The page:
Control CDI Containers in SE and EE

The Problem

Have you ever tried to boot a CDI container like JBoss Weld or Apache OpenWebBeans in Java SE? While doing this task you will end up knee deep in the implementation code of the container you are using! Not only is this a complicated task to do, but your code will also end up being non-portably because you need to invoke container specific methods.

Where do I need this at all?

Booting a CDI container is not only useful if you like to hack Java SE apps, like a standalone SWT application. It is also very valuable if you can boot a CDI container for the unit tests of your business services and you don’t like to setup Arquillian for that task.

The Solution – Apache DeltaSpike CdiControl

The Apache DeltaSpike project [1][2] is a collection of CDI-Extensions which are created by a large community of CDI enthusiasts. It consists of most of the Apache MyFaces CODI and JBoss Seam3 community members, plus other high-profile experts in this area. The functionality of DeltaSpike is growing with each day!

One of the many features which DeltaSpike already provides in this yet early stage is a way to boot any CDI-Container and control it’s Context lifecycles via a few very simple interfaces [3]. Your code will end up being completely independent of the CDI implementation you use!

There are currently two implementations of this API, one for Apache OpenWebBeans, the other one for JBoss Weld. Both also successfully passed a small internal TCK test suite. The respective implementation simply gets activated by putting the correct impl-JAR into the classpath.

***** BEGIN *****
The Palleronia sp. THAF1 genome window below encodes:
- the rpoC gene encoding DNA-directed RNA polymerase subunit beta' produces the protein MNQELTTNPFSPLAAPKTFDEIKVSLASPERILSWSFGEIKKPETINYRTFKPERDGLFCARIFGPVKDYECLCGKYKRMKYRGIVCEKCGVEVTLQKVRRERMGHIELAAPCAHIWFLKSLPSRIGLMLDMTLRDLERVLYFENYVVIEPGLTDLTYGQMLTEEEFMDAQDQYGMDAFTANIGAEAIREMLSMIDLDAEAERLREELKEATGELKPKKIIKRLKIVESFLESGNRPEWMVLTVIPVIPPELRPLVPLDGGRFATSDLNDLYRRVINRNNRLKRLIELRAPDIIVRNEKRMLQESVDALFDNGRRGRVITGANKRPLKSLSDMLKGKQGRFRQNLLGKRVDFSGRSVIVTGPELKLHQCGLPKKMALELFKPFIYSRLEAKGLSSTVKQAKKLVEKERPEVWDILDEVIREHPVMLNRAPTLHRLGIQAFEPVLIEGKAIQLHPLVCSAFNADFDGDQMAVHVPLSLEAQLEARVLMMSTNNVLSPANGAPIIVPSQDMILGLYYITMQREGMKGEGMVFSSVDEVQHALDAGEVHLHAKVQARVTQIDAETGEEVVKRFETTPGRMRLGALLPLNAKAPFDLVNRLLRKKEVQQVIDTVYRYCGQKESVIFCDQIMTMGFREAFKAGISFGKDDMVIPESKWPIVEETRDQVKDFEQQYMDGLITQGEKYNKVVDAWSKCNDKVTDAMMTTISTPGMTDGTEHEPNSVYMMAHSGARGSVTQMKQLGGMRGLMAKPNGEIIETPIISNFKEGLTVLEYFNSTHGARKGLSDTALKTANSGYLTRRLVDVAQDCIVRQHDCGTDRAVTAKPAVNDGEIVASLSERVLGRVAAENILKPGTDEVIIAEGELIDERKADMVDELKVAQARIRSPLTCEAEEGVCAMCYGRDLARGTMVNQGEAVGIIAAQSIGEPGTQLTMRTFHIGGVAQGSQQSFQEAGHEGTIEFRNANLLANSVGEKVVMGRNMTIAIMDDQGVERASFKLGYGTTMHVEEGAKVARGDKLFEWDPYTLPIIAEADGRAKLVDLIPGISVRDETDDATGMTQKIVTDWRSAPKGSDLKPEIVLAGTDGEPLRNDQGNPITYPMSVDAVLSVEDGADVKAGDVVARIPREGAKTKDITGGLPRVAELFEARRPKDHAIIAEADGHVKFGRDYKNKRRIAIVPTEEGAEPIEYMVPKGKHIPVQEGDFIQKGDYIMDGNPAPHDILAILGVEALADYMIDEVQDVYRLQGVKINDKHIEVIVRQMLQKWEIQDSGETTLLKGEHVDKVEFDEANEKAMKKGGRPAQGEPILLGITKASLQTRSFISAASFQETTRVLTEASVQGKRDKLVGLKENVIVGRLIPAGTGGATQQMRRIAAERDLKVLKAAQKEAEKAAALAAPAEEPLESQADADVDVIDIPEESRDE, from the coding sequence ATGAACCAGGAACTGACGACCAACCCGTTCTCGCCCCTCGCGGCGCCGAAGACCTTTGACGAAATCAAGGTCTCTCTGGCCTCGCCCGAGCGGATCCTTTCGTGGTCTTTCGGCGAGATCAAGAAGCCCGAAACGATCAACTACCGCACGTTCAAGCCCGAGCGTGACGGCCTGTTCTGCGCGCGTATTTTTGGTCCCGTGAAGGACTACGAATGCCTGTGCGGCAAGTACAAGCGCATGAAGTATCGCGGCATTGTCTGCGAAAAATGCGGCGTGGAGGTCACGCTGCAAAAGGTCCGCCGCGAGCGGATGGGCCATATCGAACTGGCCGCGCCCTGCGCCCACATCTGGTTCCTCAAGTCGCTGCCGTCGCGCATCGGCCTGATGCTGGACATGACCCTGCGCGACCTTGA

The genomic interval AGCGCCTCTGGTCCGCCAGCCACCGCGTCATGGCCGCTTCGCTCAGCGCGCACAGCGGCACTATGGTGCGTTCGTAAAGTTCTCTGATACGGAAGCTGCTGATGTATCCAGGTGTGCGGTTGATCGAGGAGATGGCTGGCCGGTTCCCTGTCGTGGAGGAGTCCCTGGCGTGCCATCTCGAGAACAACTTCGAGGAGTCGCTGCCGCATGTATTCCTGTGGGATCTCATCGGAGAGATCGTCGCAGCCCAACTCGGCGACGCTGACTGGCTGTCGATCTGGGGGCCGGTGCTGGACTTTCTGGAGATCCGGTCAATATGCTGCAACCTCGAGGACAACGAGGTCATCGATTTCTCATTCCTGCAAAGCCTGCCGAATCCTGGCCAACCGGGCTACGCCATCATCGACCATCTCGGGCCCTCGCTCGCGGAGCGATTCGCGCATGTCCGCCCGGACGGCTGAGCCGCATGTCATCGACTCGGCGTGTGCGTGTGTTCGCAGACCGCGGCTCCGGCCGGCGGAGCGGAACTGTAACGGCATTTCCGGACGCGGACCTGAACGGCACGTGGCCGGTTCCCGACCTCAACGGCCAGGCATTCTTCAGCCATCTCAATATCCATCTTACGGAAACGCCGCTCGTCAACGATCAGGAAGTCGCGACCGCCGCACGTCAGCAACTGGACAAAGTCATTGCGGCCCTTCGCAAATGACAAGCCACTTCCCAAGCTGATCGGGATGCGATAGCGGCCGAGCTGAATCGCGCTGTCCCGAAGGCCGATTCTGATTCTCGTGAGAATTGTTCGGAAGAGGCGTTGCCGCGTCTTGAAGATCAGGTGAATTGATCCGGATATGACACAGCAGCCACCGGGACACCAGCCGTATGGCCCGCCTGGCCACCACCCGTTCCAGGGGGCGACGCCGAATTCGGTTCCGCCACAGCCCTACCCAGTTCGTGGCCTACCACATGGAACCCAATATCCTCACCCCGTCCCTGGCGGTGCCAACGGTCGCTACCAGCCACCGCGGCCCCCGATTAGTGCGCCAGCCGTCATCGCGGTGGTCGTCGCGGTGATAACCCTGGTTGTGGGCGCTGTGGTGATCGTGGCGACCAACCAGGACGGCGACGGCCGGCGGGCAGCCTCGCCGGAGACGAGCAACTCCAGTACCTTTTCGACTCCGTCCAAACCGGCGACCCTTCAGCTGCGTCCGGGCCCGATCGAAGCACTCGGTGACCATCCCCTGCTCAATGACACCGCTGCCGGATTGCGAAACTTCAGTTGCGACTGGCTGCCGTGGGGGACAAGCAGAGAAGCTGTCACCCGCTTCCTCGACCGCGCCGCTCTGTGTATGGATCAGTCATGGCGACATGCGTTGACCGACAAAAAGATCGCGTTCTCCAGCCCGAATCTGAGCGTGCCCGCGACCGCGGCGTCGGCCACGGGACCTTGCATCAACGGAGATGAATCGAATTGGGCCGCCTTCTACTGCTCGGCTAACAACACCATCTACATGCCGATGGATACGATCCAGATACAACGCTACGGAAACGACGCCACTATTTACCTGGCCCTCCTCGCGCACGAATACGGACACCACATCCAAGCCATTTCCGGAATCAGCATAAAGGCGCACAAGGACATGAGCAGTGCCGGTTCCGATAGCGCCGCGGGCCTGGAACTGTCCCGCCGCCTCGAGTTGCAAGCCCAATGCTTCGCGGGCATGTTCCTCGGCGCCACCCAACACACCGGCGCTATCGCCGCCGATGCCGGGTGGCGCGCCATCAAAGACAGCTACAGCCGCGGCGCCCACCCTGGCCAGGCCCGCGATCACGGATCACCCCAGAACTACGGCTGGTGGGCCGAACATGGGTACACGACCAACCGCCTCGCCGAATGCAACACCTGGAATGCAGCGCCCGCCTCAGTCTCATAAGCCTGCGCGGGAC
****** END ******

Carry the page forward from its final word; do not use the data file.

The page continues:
Maven Integration

For an Apache Maven project, you can just add the cdictrl-api and one of the impl JARs as dependencies in your pom.xml.

For using it with Apache OpenWebBeans:


For JBoss Weld it’s almost the same, just with the weld impl jar:


Note: Those features will get released with deltaspike-0.2-incubating. In the meantime the deltaspike.version is 0.2-incubating-SNAPSHOT and it is available in the Apache snapshots repository:

How to use the API

There are basically two parts

  1. The CdiContainer Interface will provide you with a way to boot and shutdown the CDI Container in JavaSE apps.
  2. The ContextControl interface is provides a way to control the lifecycle of the built-in Contexts of the CDI container.

CdiContainer usage

You can use the CdiContainerLoader as a simple factory to gain access to the underlying CdiContainer implementation. If you like to boot a CDI container for a unit test or in a Java SE application then just use the following fragment:

// this will give you a CdiContainer for Weld or OWB, depending on the jar you added
CdiContainer cdiContainer = CdiContainerLoader.getCdiContainer();

// now we gonna boot the CDI container. This will trigger the classpath scan, etc

// and finally we like to start all built-in contexts